ATLANTA — A man named as a co-founder of the Young Slime Life gang said he will turn himself in on RICO conspiracy charges Thursday night.
Channel 2′s Mark Winne spoke exclusively to Walter Murphy, who is charged along with more than two dozen others in a sprawling indictment against the gang. The indictment alleges that Murphy co-founded the gang alongside Atlanta rapper Young Thug and a third person.
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Young Thug, whose real name is Jeffrey Williams, was arrested last month on charges that he violated the Racketeer Influenced and Corrupt Organization Act. He was one of 28 people facing gang charges including rapper Gunna and Murphy, who said he no longer has contact with members of YSL.
Still, Murphy was quick to defend the group, which he says isn’t a gang.
“I would rather say it’s more like a record label or a family,” Murphy said. “Once upon a time I was actually a road manager on that label.”
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Murphy, who has a YSL tattoo on his forehead, said it is his past affiliation with the gang that has landed him on the 86-page indictment. Murphy is charged with one count of RICO conspiracy, though the indictment accuses him of being involved in an aggravated assault with a deadly weapon and an attempted murder involving four different victims between 2012 and 2015.
Murphy’s attorney, Jacoby Hudson, said he was charged in those incidents years ago and he pled guilty in what’s known as an Alford Plea to reduce the charges.
“I spent seven years in prison,” Murphy said. “While I was in prison, you know, I stayed out of they way and I just got my GED, completed all my classes, completed the transitional center. I transitioned back into... the world. I got me a job at the transitional center.”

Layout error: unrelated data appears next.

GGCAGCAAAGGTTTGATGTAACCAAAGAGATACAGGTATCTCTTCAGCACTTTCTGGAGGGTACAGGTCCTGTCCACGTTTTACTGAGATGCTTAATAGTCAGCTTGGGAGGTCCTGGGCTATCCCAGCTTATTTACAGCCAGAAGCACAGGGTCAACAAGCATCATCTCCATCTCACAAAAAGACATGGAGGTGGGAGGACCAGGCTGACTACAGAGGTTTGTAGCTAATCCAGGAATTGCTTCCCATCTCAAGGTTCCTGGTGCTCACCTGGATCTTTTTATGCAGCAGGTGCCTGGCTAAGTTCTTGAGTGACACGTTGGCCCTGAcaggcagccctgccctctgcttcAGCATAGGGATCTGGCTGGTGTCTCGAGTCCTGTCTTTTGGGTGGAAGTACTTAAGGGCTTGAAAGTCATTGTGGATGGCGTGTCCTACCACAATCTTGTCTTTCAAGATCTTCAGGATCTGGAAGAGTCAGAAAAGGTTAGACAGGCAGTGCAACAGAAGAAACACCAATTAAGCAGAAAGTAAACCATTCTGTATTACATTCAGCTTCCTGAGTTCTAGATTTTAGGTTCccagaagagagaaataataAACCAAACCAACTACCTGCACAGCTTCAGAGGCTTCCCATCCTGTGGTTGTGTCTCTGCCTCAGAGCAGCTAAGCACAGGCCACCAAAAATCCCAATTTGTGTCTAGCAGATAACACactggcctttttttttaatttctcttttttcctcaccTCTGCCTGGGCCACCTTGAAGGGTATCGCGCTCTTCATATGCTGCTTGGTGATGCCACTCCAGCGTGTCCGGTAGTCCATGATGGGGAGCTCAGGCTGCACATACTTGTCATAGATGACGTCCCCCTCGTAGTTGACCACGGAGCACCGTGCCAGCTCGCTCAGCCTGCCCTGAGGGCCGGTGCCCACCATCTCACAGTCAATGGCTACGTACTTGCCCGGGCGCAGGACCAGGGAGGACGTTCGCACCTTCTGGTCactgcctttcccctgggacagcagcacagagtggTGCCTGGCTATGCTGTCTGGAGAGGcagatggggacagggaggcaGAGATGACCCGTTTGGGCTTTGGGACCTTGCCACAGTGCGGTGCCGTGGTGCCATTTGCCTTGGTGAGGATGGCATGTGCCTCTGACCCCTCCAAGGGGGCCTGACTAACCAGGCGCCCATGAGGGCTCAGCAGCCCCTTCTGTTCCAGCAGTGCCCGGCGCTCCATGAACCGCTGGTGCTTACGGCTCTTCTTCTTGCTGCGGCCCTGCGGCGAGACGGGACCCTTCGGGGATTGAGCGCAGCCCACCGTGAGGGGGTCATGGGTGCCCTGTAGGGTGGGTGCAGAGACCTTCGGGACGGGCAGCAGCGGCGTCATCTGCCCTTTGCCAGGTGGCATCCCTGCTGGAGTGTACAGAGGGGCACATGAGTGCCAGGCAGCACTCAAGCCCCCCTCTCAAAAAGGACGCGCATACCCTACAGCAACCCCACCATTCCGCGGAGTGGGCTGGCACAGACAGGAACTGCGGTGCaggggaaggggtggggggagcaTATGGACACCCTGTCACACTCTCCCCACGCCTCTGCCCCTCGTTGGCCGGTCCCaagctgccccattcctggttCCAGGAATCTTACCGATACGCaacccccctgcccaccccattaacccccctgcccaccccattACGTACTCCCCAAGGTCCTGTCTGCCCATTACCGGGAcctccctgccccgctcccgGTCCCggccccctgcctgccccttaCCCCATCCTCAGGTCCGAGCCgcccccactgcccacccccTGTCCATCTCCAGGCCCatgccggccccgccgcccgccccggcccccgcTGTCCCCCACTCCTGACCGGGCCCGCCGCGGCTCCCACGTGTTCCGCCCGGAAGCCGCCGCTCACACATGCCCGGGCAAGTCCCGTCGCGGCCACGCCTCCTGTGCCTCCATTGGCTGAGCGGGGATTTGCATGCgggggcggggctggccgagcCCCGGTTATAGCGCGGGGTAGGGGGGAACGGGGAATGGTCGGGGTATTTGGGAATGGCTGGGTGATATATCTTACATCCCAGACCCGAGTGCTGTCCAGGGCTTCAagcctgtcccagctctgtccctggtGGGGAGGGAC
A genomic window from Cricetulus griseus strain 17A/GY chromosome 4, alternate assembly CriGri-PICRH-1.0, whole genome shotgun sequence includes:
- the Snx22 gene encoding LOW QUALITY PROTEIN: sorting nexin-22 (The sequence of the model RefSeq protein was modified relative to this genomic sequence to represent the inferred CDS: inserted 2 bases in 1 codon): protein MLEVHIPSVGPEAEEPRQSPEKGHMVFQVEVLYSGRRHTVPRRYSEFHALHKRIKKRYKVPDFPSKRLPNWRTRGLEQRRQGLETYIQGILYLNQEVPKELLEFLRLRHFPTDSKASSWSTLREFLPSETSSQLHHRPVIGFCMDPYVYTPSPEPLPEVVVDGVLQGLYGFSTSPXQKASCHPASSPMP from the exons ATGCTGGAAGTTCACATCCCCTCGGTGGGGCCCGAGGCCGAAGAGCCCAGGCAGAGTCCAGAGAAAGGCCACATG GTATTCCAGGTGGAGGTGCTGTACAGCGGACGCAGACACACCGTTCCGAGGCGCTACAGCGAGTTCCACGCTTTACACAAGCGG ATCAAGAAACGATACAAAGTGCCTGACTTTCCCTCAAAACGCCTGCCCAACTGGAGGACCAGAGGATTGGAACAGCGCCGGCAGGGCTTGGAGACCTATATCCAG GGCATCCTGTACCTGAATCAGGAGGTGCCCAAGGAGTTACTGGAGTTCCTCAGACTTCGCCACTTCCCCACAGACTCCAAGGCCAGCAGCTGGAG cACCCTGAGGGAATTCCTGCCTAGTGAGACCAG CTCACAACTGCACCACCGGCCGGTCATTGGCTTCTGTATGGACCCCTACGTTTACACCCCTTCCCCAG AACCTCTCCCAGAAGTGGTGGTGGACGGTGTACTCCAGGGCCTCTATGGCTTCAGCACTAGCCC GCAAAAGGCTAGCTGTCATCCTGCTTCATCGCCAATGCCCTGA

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Hudson said that in 2015, a prosecutor tried to get Murphy to get his client to cooperate against alleged YSL members, but he wasn’t interested.
“I did my time like a man,” Murphy said.
Murphy has been out on parole since earlier this year. Hudson said he’s paid his debt to society and he’s going to plead Murphy’s case to District Attorney Fani Willis, who has mentored Hudson since he was a young prosecutor.
Murphy said he’s facing a tough challenge again, but he’ll get through it.
“The same way I got through everything else,” Murphy said. “With God and my faith.”
Murphy wants young people to know that no matter what you may have done in the past, you can overcome it.
“No matter what you did, whatever you think you’re a part of, you’re bigger than that,” Murphy said. “And you can overcome it.”
Willis’s office said the indictment does charge some suspects with individual acts they’ve had to answer to before, but part of the purpose is to hold people responsible collectively for an alleged criminal organization that has wreaked havoc on the streets of Atlanta.
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